Gov. M. Jodi Rell vetoed a bill that would increase the minimum wage in the state by 35 cents in January 2009 from the current rate of $7.65 per hour to $8 per hour. The bill also would have increased the minimum wage from $8 to $8.25 in 2010 and passed largely along party lines in both chambers of the General Assembly.
“There is no doubt that families, particularly low income families, have been hurt by our strained economy,” Rell said in a press release. “We all feel the pinch when buying groceries, filling up the gas tank and heating our homes. Yet we must also realize that Connecticut employers face these same financial pressures and are having an extremely difficult time making ends meet.”
“We cannot take a chance on hurting families or employers by signing another minimum wage increase into law at this time,” Rell said.
“Businesses have told me that they would not be hiring if the wage hike went into effect. Employers that are now operating on the margin may be forced to close or leave Connecticut to more business-affordable states, resulting in job losses that will undermine the already fragile foundation of financial security for thousands of families.”
Governor Rell signed the last increase in the minimum wage two years ago.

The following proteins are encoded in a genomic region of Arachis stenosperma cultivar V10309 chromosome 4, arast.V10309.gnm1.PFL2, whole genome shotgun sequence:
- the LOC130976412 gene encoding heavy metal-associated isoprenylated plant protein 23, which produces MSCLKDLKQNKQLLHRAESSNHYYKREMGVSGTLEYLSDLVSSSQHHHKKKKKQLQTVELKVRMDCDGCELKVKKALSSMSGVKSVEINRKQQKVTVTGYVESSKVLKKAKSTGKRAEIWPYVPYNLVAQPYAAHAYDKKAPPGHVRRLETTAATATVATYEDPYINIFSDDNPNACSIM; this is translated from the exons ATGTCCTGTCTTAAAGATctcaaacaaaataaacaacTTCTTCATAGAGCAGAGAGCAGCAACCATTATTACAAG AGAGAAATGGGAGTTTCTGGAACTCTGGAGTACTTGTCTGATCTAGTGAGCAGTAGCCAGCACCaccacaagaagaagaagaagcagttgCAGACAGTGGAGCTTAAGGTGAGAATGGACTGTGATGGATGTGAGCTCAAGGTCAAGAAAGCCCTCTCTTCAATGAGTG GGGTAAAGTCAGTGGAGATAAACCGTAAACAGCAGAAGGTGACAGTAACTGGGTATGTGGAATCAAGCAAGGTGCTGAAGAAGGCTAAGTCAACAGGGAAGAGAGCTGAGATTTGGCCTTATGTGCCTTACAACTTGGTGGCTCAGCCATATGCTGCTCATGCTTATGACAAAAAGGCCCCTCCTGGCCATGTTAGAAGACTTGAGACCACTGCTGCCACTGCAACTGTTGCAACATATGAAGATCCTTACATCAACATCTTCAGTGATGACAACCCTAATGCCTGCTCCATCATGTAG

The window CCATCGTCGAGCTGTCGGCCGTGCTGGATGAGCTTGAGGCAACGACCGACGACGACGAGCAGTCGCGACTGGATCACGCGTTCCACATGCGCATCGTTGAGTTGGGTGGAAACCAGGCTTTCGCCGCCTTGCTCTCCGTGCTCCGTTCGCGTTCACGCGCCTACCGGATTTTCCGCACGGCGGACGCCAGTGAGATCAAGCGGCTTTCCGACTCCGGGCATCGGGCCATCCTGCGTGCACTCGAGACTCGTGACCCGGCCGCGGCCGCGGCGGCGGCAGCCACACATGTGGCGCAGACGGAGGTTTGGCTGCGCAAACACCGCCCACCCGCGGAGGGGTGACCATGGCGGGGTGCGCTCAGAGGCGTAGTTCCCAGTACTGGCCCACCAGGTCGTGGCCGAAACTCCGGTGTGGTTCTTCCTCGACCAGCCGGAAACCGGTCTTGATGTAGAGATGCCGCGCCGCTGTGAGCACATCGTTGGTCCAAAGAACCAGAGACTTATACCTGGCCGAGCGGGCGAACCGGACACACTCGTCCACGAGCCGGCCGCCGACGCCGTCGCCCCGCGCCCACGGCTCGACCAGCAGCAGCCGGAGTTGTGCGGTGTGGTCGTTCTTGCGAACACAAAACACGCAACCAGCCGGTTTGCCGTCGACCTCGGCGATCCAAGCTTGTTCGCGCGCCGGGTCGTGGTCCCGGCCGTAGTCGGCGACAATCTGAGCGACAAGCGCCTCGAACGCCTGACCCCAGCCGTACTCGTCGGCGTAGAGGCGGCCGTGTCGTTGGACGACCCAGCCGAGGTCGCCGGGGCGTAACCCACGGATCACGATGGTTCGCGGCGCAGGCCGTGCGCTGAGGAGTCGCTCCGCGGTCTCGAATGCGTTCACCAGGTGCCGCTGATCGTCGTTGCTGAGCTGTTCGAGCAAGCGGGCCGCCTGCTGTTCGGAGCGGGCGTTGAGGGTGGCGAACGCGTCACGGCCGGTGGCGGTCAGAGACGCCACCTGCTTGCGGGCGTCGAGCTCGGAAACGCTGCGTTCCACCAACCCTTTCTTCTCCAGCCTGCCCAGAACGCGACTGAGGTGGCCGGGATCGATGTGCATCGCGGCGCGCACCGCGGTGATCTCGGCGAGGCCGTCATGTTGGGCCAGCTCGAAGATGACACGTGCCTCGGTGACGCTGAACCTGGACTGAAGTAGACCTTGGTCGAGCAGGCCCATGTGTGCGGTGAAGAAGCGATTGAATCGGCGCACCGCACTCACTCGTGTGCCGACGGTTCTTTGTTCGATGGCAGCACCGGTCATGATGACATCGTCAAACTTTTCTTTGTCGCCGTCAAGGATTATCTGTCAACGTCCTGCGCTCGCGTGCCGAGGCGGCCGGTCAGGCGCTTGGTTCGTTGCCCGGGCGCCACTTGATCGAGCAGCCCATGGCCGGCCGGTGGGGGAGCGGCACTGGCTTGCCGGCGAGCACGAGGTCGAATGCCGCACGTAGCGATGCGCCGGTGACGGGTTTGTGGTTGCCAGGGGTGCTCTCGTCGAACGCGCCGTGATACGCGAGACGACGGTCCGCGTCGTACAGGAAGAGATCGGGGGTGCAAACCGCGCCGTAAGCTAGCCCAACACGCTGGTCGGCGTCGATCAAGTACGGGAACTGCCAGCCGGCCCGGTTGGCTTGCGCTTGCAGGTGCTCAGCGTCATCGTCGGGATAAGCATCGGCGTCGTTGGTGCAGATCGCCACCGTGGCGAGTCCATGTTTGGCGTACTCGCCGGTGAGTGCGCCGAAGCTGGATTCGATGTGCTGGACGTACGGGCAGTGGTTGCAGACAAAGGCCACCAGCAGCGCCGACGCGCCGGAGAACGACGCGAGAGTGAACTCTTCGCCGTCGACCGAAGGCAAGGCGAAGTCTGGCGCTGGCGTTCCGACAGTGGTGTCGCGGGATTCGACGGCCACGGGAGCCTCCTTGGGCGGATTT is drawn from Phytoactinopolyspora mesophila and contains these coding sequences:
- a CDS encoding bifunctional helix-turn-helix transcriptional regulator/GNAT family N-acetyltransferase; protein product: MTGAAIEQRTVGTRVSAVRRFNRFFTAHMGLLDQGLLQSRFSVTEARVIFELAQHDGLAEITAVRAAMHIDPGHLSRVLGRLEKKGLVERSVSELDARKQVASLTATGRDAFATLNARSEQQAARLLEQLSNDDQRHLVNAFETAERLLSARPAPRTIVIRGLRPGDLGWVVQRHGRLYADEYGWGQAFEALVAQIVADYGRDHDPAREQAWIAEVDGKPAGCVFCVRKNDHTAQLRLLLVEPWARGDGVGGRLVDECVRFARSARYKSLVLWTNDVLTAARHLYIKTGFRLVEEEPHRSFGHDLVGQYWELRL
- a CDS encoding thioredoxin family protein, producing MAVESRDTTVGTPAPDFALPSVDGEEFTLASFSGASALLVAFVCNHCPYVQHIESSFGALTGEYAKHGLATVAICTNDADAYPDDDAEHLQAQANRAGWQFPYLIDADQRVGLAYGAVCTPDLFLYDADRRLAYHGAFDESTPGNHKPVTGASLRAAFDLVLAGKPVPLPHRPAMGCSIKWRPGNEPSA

Democratic leaders like Senate President Donald Williams, D-Brooklyn, offered a different point of view on the minimum wage bill.
“Gov. Rell’s veto will hurt single mothers, working families, and the 65,000 people in Connecticut who are paid at or below minimum wage. For these families, the extra few dollars a week is crucial to just keep pace with the rising cost of groceries and gas. Gov. Rell says she understands this reality but her empty rhetoric is cold comfort to these families,” Williams said in an emailed statement.
Williams was joined in his criticism of the veto by his colleagues in the House. Labor Committee Co-Chairman Rep. Kevin Ryan said, “At a time when rising energy and fuel costs are hurting the hard-working families all over the state, Governor Rell missed a major opportunity to provide some relief.”
“By vetoing this bill the governor is ignoring the hardships that many of our residents feel on a daily basis,” Ryan said in a press release.
Click here to read her veto message to the Secretary of the State.